Implementing Windows Privilege Management

DirectAuthorize for Windows
One of the major new enhancements to our recently announced Centrify Suite 2013 is actually an entirely brand new product: DirectAuthorize for Windows. In my last blog post I discussed the need for a product such as DirectAuthorize in the context of the need in a Windows environment to restrict and protect both high privileged domain accounts as well as local accounts with administrative privilege in order to mitigate the risks of security attacks such as “Pass the Hash.” In this blog post I want to drill down a bit more on DirectAuthorize and discuss how it can help you implement Windows Privilege Management.

But first what is DirectAuthorize for Windows? Centrify DirectAuthorize for Windows is a software solution that eliminates the problem of too many users having broad and unmanaged administrative powers by delivering secure delegation of privileged access and granularly enforcing who can perform what administrative functions. It is an integrated component of the Centrify Suite, and organizations can easily also extend DirectAuthorize to UNIX and Linux systems as well as enable user level auditing across Windows and non-Windows systems. The net result is organizations can more easily meet compliance requirements and improve security.

At the heart of DirectAuthorize is the implementation of the concept of “least privilege.” As Gartner notes in its 2012 report entitled “Hype Cycle for Identity and Access Management Technologies” organizations should:

“Adopt a “least privilege” model for granting privileges, including superuser privileges. It is not good practice for administrators to use a privileged account for mundane activities… there is a need for the organization to have more granular control over and visibility into the way that these [administrator] privileges are granted and used.”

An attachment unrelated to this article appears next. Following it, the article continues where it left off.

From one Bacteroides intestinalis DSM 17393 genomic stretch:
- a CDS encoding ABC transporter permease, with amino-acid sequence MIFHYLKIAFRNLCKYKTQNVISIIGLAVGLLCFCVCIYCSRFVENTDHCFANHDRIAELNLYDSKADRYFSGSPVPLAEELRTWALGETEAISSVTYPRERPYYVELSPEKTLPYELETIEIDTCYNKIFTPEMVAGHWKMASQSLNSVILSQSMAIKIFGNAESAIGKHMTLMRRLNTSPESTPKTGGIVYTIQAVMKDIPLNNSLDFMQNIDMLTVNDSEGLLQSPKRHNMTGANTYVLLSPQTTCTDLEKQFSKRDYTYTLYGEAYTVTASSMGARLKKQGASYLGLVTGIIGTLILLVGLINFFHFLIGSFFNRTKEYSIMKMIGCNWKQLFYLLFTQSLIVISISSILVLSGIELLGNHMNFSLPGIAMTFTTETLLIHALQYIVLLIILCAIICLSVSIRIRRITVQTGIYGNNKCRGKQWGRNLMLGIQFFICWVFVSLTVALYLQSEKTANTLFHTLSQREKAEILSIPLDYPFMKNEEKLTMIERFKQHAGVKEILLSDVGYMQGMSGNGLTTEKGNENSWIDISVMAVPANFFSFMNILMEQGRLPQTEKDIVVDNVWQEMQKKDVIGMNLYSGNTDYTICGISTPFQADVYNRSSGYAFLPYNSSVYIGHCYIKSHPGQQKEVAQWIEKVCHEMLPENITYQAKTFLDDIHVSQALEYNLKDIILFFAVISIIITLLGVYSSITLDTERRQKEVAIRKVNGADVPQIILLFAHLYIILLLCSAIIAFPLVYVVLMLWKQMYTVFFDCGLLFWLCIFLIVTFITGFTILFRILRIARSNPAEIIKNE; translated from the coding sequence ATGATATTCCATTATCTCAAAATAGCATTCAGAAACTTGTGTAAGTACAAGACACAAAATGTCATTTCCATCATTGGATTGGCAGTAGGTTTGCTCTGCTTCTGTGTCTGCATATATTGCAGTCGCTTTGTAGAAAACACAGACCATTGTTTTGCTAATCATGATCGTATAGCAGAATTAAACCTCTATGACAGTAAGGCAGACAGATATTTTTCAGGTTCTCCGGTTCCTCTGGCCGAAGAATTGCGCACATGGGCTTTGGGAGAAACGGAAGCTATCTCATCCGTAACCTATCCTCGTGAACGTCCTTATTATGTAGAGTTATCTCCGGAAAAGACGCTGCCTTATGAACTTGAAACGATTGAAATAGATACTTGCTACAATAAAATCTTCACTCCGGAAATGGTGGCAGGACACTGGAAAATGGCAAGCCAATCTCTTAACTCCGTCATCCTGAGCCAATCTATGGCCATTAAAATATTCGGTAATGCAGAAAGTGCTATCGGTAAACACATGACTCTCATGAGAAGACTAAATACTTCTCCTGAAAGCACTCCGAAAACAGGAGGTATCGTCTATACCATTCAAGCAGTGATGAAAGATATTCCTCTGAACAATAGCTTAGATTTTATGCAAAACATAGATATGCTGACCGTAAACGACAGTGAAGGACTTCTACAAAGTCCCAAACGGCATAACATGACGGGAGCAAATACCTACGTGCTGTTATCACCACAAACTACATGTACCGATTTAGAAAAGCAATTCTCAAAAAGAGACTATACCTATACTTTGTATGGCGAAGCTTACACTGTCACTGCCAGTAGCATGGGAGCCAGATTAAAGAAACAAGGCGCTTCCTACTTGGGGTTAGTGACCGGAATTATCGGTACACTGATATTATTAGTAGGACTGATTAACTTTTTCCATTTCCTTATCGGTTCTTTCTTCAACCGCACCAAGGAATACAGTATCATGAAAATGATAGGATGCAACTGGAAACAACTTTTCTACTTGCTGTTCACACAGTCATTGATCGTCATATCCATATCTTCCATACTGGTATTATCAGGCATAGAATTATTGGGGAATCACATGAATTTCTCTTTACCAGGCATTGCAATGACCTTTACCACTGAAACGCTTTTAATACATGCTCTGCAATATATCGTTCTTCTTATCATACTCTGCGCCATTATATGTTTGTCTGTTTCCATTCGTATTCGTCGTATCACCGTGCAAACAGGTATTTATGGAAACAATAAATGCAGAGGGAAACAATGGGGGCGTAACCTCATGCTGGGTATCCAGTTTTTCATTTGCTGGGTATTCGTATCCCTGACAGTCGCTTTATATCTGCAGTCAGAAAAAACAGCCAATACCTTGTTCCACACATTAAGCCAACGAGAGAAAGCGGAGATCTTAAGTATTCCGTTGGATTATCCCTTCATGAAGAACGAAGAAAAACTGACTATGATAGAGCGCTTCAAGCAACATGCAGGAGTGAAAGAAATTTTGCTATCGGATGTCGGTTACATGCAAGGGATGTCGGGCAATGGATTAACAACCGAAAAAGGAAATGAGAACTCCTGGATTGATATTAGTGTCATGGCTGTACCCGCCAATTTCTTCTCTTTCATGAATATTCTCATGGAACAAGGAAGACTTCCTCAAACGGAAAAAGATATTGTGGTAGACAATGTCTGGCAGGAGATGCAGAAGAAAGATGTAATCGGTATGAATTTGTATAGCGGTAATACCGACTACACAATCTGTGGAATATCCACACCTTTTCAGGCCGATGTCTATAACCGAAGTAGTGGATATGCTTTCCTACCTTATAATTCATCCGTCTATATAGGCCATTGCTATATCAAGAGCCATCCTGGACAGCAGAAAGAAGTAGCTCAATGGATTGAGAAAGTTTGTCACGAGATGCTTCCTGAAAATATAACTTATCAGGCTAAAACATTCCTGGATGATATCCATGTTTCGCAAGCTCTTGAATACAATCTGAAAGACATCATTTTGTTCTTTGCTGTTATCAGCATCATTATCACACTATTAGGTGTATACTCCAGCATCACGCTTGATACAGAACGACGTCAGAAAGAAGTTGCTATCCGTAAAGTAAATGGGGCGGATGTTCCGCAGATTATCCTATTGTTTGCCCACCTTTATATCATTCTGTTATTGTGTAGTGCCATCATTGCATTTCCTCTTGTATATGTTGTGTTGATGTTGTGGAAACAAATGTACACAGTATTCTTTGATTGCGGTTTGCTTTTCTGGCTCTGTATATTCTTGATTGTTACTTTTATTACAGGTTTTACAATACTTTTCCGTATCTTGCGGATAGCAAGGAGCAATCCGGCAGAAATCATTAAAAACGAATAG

Implementing privilege management is important in the Windows environment for a number of reasons. First off the top of my head is for compliance reasons. If you dig into SOX, FISMA, NERC, PCI DSS etc. you will see that common to every major compliance regulation and industry mandate are requirements to ensure users authenticate with a unique identity (and not share accounts) and privileges are limited to only ones needed to perform job functions. In addition, user activity must be track and monitored with enough detail to determine the effectiveness of the security controls the organization has put in place. For example as PCI DSS section 7.2 states:

“Establish an access control system for systems components with multiple users that restricts access based on a user’s need to know, and is set to “deny all” unless specifically allowed.”

[In a future blog post I will drill down more into compliance requirements vis a vis least privilege as I think more needs to be discussed there.]

Another obvious reason is for security. For example, mitigating the risk of insider attacks that can lead to a data breach or system outage remains a key concern for IT security managers. Several factors have led to an increase in insider incidents including the sharing privileged account credentials and assignment of privileges that are overly broad with respect to the job responsibilities of the user.

Finally another reason for implementing privilege management solutions is limiting access granted to temporary workers, contractors and other third parties. Today’s business environment is driving enterprises to find cost efficiencies at every level of their operations. Temporary workers, contractors and cloud computing are giving organizations agility, flexibility and the cost control they require to remain competitive but, organizations are still responsible for the security and compliance of their IT systems.